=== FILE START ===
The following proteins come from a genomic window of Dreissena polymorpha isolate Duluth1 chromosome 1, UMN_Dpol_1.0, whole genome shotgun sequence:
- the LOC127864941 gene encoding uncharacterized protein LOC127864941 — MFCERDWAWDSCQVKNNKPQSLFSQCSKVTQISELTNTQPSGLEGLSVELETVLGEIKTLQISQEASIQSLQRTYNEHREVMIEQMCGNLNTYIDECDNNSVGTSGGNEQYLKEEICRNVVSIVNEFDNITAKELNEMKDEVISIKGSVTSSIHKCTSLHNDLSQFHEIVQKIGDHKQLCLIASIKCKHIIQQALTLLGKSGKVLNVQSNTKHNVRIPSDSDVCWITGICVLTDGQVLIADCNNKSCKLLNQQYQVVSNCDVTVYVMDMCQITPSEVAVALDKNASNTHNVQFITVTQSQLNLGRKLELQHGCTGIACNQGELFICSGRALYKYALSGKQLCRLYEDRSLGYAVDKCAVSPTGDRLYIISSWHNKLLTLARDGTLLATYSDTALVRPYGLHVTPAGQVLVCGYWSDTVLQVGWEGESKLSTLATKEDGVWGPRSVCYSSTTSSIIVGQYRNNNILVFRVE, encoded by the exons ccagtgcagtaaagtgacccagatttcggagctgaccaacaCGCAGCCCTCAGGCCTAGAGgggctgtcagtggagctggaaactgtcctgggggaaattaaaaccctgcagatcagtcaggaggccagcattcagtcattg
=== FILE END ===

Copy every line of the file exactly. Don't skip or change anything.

The following proteins come from a genomic window of Dreissena polymorpha isolate Duluth1 chromosome 1, UMN_Dpol_1.0, whole genome shotgun sequence:
- the LOC127864941 gene encoding uncharacterized protein LOC127864941 — MFCERDWAWDSCQVKNNKPQSLFSQCSKVTQISELTNTQPSGLEGLSVELETVLGEIKTLQISQEASIQSLQRTYNEHREVMIEQMCGNLNTYIDECDNNSVGTSGGNEQYLKEEICRNVVSIVNEFDNITAKELNEMKDEVISIKGSVTSSIHKCTSLHNDLSQFHEIVQKIGDHKQLCLIASIKCKHIIQQALTLLGKSGKVLNVQSNTKHNVRIPSDSDVCWITGICVLTDGQVLIADCNNKSCKLLNQQYQVVSNCDVTVYVMDMCQITPSEVAVALDKNASNTHNVQFITVTQSQLNLGRKLELQHGCTGIACNQGELFICSGRALYKYALSGKQLCRLYEDRSLGYAVDKCAVSPTGDRLYIISSWHNKLLTLARDGTLLATYSDTALVRPYGLHVTPAGQVLVCGYWSDTVLQVGWEGESKLSTLATKEDGVWGPRSVCYSSTTSSIIVGQYRNNNILVFRVE, encoded by the exons ccagtgcagtaaagtgacccagatttcggagctgaccaacaCGCAGCCCTCAGGCCTAGAGgggctgtcagtggagctggaaactgtcctgggggaaattaaaaccctgcagatcagtcaggaggccagcattcagtcattg